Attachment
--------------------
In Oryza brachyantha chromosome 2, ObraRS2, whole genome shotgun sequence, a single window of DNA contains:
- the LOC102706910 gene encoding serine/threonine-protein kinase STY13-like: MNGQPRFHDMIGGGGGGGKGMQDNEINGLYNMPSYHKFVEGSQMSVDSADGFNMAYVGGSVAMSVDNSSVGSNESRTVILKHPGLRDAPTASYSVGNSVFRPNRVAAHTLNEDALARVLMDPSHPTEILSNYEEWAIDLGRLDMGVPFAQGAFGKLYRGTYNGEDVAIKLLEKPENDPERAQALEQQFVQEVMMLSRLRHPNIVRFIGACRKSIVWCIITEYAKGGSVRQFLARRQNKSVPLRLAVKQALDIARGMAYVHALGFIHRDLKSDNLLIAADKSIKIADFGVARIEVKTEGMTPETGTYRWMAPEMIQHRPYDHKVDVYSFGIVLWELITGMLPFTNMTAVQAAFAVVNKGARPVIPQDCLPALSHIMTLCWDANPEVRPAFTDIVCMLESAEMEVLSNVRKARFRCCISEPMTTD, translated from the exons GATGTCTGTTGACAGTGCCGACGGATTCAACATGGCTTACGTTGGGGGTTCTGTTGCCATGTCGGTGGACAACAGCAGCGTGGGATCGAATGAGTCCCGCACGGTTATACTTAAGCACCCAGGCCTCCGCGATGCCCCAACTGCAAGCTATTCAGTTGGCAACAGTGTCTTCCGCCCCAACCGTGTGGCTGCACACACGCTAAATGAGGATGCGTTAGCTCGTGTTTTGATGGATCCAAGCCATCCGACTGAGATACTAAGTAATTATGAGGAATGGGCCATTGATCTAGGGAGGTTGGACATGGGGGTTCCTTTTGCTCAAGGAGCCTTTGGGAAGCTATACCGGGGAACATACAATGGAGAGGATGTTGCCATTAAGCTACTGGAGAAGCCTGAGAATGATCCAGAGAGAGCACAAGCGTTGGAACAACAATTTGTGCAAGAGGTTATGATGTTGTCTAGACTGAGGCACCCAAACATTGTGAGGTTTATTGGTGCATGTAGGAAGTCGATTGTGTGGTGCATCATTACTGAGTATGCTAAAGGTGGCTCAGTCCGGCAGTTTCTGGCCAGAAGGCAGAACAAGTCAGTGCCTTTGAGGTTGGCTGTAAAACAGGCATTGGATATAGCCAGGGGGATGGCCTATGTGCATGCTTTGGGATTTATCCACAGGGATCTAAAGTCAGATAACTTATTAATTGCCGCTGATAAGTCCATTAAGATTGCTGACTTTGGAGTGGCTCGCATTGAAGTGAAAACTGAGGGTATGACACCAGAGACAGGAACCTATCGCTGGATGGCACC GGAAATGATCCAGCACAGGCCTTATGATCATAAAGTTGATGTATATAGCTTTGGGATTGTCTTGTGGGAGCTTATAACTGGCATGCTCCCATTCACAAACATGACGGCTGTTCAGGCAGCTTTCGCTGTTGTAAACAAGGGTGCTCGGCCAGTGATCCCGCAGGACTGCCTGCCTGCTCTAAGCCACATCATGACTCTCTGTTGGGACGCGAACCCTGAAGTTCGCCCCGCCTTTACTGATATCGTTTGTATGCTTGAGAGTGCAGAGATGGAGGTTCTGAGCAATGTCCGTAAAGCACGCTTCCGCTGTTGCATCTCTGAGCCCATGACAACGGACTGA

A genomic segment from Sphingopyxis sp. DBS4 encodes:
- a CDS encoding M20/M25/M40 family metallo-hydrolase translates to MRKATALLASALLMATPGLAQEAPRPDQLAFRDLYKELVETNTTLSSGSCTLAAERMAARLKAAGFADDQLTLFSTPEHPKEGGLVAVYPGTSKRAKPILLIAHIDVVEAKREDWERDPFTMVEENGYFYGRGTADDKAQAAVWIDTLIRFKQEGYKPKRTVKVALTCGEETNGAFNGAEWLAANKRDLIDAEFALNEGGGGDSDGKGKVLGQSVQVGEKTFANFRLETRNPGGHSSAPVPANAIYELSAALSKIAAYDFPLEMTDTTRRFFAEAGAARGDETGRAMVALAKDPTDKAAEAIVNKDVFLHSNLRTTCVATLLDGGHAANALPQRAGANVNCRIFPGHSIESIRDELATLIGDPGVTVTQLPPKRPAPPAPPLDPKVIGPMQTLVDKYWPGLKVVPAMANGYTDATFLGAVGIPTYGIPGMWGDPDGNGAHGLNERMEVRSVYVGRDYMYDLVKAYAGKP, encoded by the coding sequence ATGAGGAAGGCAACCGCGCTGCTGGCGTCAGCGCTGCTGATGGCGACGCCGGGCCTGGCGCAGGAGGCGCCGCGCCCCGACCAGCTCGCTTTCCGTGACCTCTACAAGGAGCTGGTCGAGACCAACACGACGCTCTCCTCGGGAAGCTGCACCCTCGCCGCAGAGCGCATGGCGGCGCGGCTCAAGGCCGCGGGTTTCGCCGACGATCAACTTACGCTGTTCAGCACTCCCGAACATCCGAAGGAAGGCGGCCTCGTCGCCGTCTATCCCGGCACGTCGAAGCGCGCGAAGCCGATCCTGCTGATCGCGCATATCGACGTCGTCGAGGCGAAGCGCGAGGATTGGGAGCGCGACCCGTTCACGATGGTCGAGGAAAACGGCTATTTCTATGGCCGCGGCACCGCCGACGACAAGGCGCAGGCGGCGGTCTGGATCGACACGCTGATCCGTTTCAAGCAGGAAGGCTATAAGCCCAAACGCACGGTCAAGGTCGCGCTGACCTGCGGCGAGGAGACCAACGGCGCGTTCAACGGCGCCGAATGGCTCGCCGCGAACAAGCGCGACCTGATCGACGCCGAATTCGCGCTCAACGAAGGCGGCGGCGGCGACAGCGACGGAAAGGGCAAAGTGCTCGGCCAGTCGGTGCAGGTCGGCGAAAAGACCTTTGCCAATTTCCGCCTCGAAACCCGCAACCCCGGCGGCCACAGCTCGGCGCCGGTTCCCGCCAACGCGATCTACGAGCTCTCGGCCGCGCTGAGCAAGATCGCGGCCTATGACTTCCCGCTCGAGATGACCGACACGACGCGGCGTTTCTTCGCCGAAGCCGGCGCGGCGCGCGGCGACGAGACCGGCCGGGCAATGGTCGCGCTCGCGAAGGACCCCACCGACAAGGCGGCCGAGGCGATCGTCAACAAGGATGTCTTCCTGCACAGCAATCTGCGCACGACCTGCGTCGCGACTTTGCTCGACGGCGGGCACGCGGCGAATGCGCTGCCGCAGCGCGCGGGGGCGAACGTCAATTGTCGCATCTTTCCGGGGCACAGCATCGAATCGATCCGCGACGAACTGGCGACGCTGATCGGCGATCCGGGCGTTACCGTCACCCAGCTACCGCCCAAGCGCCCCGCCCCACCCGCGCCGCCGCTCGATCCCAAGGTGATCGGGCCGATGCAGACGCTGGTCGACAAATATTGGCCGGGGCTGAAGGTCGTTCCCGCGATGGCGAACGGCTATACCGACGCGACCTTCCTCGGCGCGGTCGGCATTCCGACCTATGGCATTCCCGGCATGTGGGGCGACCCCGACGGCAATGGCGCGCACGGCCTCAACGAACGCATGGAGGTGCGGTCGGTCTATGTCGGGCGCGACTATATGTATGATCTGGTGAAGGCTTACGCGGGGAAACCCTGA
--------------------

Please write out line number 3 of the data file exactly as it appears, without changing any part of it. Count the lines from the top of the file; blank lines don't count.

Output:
A genomic segment from Sphingopyxis sp. DBS4 encodes: